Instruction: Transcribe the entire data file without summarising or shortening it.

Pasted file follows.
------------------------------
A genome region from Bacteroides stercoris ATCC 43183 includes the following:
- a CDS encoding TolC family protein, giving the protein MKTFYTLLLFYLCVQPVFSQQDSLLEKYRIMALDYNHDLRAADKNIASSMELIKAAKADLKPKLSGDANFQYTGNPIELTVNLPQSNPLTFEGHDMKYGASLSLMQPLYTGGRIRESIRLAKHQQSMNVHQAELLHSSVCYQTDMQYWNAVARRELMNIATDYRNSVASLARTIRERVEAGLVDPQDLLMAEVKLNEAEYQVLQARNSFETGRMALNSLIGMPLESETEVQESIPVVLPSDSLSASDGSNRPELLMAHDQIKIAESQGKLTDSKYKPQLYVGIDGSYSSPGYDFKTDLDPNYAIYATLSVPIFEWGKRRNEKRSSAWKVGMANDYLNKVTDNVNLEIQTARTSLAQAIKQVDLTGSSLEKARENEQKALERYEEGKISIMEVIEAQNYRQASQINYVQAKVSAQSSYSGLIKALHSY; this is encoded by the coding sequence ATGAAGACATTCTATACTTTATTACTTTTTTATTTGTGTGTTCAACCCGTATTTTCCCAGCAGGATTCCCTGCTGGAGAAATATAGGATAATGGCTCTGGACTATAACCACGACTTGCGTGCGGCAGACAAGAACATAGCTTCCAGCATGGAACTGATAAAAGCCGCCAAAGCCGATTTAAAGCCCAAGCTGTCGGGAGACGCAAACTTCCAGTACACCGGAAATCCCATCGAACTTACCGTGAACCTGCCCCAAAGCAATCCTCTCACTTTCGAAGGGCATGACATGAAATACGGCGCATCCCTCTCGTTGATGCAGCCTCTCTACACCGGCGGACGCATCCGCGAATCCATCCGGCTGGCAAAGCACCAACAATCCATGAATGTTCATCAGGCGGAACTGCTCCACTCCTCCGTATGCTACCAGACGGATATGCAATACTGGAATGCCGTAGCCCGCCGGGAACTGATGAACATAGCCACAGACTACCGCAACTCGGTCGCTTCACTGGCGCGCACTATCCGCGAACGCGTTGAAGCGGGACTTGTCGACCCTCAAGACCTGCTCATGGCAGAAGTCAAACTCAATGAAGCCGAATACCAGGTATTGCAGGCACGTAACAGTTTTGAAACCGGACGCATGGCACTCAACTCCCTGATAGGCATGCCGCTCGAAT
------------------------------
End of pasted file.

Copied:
A genome region from Bacteroides stercoris ATCC 43183 includes the following:
- a CDS encoding TolC family protein, giving the protein MKTFYTLLLFYLCVQPVFSQQDSLLEKYRIMALDYNHDLRAADKNIASSMELIKAAKADLKPKLSGDANFQYTGNPIELTVNLPQSNPLTFEGHDMKYGASLSLMQPLYTGGRIRESIRLAKHQQSMNVHQAELLHSSVCYQTDMQYWNAVARRELMNIATDYRNSVASLARTIRERVEAGLVDPQDLLMAEVKLNEAEYQVLQARNSFETGRMALNSLIGMPLESETEVQESIPVVLPSDSLSASDGSNRPELLMAHDQIKIAESQGKLTDSKYKPQLYVGIDGSYSSPGYDFKTDLDPNYAIYATLSVPIFEWGKRRNEKRSSAWKVGMANDYLNKVTDNVNLEIQTARTSLAQAIKQVDLTGSSLEKARENEQKALERYEEGKISIMEVIEAQNYRQASQINYVQAKVSAQSSYSGLIKALHSY; this is encoded by the coding sequence ATGAAGACATTCTATACTTTATTACTTTTTTATTTGTGTGTTCAACCCGTATTTTCCCAGCAGGATTCCCTGCTGGAGAAATATAGGATAATGGCTCTGGACTATAACCACGACTTGCGTGCGGCAGACAAGAACATAGCTTCCAGCATGGAACTGATAAAAGCCGCCAAAGCCGATTTAAAGCCCAAGCTGTCGGGAGACGCAAACTTCCAGTACACCGGAAATCCCATCGAACTTACCGTGAACCTGCCCCAAAGCAATCCTCTCACTTTCGAAGGGCATGACATGAAATACGGCGCATCCCTCTCGTTGATGCAGCCTCTCTACACCGGCGGACGCATCCGCGAATCCATCCGGCTGGCAAAGCACCAACAATCCATGAATGTTCATCAGGCGGAACTGCTCCACTCCTCCGTATGCTACCAGACGGATATGCAATACTGGAATGCCGTAGCCCGCCGGGAACTGATGAACATAGCCACAGACTACCGCAACTCGGTCGCTTCACTGGCGCGCACTATCCGCGAACGCGTTGAAGCGGGACTTGTCGACCCTCAAGACCTGCTCATGGCAGAAGTCAAACTCAATGAAGCCGAATACCAGGTATTGCAGGCACGTAACAGTTTTGAAACCGGACGCATGGCACTCAACTCCCTGATAGGCATGCCGCTCGAAT